A couple comes into the waiting room and they take a seat next to him. The boyfriend or husband looks worried or nervous. His girlfriend or wife just pats his hand and whispers in his ear. The boyfriend or husband looks a little less nervous after this. He turns his focus away from this couple and gets up to walk towards the front desk. “Glenda” has been temporarily replaced by a younger African American woman with short cropped hair. Her tag says “Mandy”. She seems nice. He asks Mandy if a certain Dr. Holbrook were free yet. She says he is not off for another 20 minutes. She asks him why he wants to know. He looks her in the eye and forces a smile onto his face. He says that he just wanted to inform him that the car service he ordered was a little early. He shows her a fake id with the name of a private livery service on it. She has no reason to doubt it is real. This man has picked up the doctor for weeks now.  Mandy rolled her eyes and laughed. “Nice that you are actually early instead of a half hour late for a change.” She tells him that she will let the doctor know that the car is here when she goes back for her payment charts. He thanks her and takes his seat once more.

A phone rings at the front desk and Mandy answers it. She obviously knows the person on the other line as she is smiling and talking quite animatedly into the receiver. After a brief conversation she thanks whoever is on the other end of the line and hangs up the phone. She scratches something on a notepad and then looks up. She calls out “June? June Fellows? The doctor will see you now honey.” One of the women in her 30’s gets up from her chair and heads into the back through the door next to the front desk. He flinches as the door slams behind her. He looks at the clock on the wall. It is 3 minutes to 4 pm. He gets up from his chair and goes over to the young woman. He drops something as he walks past her. She leans to pick it up for him. He thanks her. No one else notices that she does not actually give the object back to him. He leaves.

She touches her stomach. No one notices when pulls out two wires from under her shirt and connects them. A pregnant woman touching her belly does not arouse suspicion. Glenda returns from the back of the office. She looks busy but focused. She pulls up the appointment list on her computer. “Abigail? Abigail Donaldson? The doctor will see you now sweetie.” She gets up and heads for the door to the examination rooms. She opens it and closes it behind her. Her name is not Abigail Donaldson.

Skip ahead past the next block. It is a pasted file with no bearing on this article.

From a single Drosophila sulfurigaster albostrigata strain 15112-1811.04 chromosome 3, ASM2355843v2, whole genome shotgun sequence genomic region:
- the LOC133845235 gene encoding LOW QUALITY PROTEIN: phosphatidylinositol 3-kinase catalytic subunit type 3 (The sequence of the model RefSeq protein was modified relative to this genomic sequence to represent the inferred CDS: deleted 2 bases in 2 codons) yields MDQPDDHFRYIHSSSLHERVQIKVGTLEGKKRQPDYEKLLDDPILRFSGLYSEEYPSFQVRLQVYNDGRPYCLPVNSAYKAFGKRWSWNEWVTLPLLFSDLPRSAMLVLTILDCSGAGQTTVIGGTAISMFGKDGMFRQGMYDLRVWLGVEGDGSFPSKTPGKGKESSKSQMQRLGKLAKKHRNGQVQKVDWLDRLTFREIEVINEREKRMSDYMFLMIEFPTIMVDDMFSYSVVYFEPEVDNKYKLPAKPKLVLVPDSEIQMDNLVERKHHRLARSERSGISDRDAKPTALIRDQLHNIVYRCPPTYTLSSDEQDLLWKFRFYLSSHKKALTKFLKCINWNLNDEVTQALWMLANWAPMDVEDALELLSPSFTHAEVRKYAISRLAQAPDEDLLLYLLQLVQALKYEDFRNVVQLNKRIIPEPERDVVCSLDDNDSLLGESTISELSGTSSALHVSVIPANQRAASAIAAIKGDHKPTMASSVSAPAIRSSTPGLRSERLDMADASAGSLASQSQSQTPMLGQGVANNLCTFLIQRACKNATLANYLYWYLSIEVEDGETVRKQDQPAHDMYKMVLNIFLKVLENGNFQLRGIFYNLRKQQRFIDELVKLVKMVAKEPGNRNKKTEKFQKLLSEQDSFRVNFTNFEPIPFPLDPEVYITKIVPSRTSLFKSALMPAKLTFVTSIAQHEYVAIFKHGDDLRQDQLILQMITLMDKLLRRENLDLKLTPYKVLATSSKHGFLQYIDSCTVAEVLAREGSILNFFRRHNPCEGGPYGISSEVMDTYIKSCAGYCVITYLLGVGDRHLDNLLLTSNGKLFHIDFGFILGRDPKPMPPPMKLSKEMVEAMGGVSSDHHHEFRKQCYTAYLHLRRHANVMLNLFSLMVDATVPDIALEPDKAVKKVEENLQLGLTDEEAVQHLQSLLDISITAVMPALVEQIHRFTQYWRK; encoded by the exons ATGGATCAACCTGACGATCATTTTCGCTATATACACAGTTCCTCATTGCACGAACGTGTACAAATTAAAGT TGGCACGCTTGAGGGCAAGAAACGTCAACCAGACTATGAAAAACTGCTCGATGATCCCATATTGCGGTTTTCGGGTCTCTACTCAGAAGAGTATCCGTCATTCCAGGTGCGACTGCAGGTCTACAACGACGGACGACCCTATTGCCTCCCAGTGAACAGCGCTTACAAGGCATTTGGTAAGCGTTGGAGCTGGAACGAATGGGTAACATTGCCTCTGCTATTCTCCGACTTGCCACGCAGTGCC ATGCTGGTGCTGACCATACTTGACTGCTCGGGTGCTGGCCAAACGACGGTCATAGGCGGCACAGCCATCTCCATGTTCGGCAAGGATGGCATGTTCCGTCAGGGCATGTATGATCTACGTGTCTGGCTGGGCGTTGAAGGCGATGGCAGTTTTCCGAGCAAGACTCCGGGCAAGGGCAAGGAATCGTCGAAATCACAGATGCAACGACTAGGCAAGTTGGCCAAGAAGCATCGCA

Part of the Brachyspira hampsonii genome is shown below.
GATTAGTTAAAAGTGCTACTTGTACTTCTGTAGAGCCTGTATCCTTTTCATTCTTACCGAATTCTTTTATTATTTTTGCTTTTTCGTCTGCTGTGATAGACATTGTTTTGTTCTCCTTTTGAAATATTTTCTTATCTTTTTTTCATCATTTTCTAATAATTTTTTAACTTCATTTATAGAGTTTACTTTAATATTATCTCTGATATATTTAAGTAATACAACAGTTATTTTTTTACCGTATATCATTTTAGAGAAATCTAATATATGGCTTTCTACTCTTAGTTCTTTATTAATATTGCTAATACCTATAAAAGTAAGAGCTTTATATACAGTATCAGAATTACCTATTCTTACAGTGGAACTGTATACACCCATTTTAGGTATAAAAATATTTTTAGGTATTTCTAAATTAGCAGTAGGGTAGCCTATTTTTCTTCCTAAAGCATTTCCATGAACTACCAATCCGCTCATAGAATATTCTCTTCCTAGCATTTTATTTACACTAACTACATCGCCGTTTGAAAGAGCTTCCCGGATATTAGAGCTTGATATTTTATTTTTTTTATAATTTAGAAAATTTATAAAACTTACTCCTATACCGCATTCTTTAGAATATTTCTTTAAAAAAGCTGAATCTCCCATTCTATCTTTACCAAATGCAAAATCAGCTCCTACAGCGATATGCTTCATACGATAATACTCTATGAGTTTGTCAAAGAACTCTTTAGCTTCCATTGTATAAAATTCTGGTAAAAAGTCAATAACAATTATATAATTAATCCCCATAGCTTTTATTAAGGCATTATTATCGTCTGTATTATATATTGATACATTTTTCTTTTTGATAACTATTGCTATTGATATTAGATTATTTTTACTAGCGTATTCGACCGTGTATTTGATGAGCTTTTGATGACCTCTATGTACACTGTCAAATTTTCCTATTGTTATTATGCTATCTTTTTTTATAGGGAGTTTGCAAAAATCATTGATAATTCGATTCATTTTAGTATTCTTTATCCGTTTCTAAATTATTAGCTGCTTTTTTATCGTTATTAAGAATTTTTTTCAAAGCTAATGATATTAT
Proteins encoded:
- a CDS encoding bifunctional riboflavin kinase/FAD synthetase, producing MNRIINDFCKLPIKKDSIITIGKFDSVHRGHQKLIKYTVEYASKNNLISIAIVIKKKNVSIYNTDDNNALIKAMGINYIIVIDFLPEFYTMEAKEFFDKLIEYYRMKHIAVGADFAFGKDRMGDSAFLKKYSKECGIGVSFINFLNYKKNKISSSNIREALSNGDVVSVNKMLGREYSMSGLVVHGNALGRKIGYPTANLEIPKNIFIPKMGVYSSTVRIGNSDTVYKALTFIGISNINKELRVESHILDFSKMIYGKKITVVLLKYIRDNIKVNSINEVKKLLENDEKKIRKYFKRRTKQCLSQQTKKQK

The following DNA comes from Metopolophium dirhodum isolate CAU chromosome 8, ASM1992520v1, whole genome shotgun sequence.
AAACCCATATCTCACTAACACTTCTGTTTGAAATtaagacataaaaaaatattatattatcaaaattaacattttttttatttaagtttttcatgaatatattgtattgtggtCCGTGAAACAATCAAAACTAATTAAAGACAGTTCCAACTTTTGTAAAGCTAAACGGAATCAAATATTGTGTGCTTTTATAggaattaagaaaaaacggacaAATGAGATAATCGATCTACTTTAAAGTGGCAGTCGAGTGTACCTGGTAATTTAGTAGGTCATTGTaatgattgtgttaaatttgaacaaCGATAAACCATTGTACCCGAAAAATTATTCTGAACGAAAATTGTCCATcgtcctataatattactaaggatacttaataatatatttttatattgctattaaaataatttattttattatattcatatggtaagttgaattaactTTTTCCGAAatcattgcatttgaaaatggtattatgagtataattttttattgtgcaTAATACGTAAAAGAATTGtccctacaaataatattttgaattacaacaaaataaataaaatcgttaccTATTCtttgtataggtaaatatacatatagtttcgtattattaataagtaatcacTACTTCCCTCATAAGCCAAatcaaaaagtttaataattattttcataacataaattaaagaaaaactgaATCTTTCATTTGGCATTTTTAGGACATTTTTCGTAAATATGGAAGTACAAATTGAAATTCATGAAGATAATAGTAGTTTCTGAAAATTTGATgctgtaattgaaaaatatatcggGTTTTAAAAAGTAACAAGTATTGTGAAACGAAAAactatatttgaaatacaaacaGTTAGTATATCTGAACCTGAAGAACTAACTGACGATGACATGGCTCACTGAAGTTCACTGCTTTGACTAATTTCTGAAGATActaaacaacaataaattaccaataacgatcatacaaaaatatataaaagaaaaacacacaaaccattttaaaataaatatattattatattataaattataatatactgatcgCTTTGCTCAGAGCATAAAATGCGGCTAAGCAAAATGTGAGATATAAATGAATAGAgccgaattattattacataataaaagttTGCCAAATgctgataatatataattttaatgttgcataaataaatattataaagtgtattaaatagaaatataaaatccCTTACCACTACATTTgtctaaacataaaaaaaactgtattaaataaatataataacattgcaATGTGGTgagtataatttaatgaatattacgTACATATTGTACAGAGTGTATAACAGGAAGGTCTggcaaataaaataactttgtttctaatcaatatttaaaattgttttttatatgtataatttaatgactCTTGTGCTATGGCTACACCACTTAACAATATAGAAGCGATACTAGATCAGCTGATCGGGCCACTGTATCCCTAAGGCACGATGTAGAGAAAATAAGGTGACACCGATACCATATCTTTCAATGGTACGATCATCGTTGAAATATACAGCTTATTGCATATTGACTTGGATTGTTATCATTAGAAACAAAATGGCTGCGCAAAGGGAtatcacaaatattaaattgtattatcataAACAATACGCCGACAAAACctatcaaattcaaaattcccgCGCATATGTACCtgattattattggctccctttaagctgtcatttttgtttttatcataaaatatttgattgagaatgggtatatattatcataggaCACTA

He walks through the parking lot. A woman is walking towards the building and passes by him. She pauses for a moment. “I am sorry, I don’t know if you know this, but I have been getting the run around from what seems like everyone. Is this a real Woman’s Health Clinic or just another one of those “Pregnancy Centers”?”

He turned to look at the woman. He smiled and laughed. “Oh this is the real McCoy. I just went in to get an appointment for my wife. Go on in. It’s not too busy at the moment.”

The woman nodded her head. “Thank you.” She walked towards the entrance of the building and went in. He was happy. Every new body in the building would add to the list of martyrs for the cause. He was proud to have led this woman to glory for Christ and the unborn. He reached his car and opened the driver side door. He put the key in the ignition and turned on the radio. It was a station news break. A baritone DJ was talking about some political uprising in Burma. He turned to look at the clinic. The alarm on his watch went off. It was 5 minutes past 4pm. He began to pray.

Back in the building the doctor enters examination room 3 and sees his young patient. She looks nervous and scared. The doctor comes over to her and asks her if she needs a glass of water. She closes her eyes and begins to pray loudly. “I am a warrior for the unborn. I am a slave of Christ and the Father. I shall not rest until each and every baby is allowed to be born. I beg God for forgiveness.”